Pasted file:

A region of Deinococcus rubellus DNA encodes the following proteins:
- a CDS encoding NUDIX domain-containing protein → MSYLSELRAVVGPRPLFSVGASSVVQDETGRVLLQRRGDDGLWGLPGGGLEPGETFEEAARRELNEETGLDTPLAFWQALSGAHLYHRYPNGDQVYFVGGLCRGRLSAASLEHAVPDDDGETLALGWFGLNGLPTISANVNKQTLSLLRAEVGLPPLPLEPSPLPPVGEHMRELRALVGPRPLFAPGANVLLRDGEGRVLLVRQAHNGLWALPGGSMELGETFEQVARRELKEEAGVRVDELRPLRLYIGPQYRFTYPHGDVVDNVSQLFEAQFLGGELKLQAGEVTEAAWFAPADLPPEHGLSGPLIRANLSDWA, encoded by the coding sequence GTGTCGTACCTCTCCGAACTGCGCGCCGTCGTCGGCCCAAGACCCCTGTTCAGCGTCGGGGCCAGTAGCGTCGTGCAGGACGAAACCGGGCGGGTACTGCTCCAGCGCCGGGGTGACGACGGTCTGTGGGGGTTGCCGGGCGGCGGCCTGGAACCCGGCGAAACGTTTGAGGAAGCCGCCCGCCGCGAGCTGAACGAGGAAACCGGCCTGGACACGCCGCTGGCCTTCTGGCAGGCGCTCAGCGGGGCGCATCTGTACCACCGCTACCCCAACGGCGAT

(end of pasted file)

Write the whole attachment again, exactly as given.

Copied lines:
A region of Deinococcus rubellus DNA encodes the following proteins:
- a CDS encoding NUDIX domain-containing protein → MSYLSELRAVVGPRPLFSVGASSVVQDETGRVLLQRRGDDGLWGLPGGGLEPGETFEEAARRELNEETGLDTPLAFWQALSGAHLYHRYPNGDQVYFVGGLCRGRLSAASLEHAVPDDDGETLALGWFGLNGLPTISANVNKQTLSLLRAEVGLPPLPLEPSPLPPVGEHMRELRALVGPRPLFAPGANVLLRDGEGRVLLVRQAHNGLWALPGGSMELGETFEQVARRELKEEAGVRVDELRPLRLYIGPQYRFTYPHGDVVDNVSQLFEAQFLGGELKLQAGEVTEAAWFAPADLPPEHGLSGPLIRANLSDWA, encoded by the coding sequence GTGTCGTACCTCTCCGAACTGCGCGCCGTCGTCGGCCCAAGACCCCTGTTCAGCGTCGGGGCCAGTAGCGTCGTGCAGGACGAAACCGGGCGGGTACTGCTCCAGCGCCGGGGTGACGACGGTCTGTGGGGGTTGCCGGGCGGCGGCCTGGAACCCGGCGAAACGTTTGAGGAAGCCGCCCGCCGCGAGCTGAACGAGGAAACCGGCCTGGACACGCCGCTGGCCTTCTGGCAGGCGCTCAGCGGGGCGCATCTGTACCACCGCTACCCCAACGGCGAT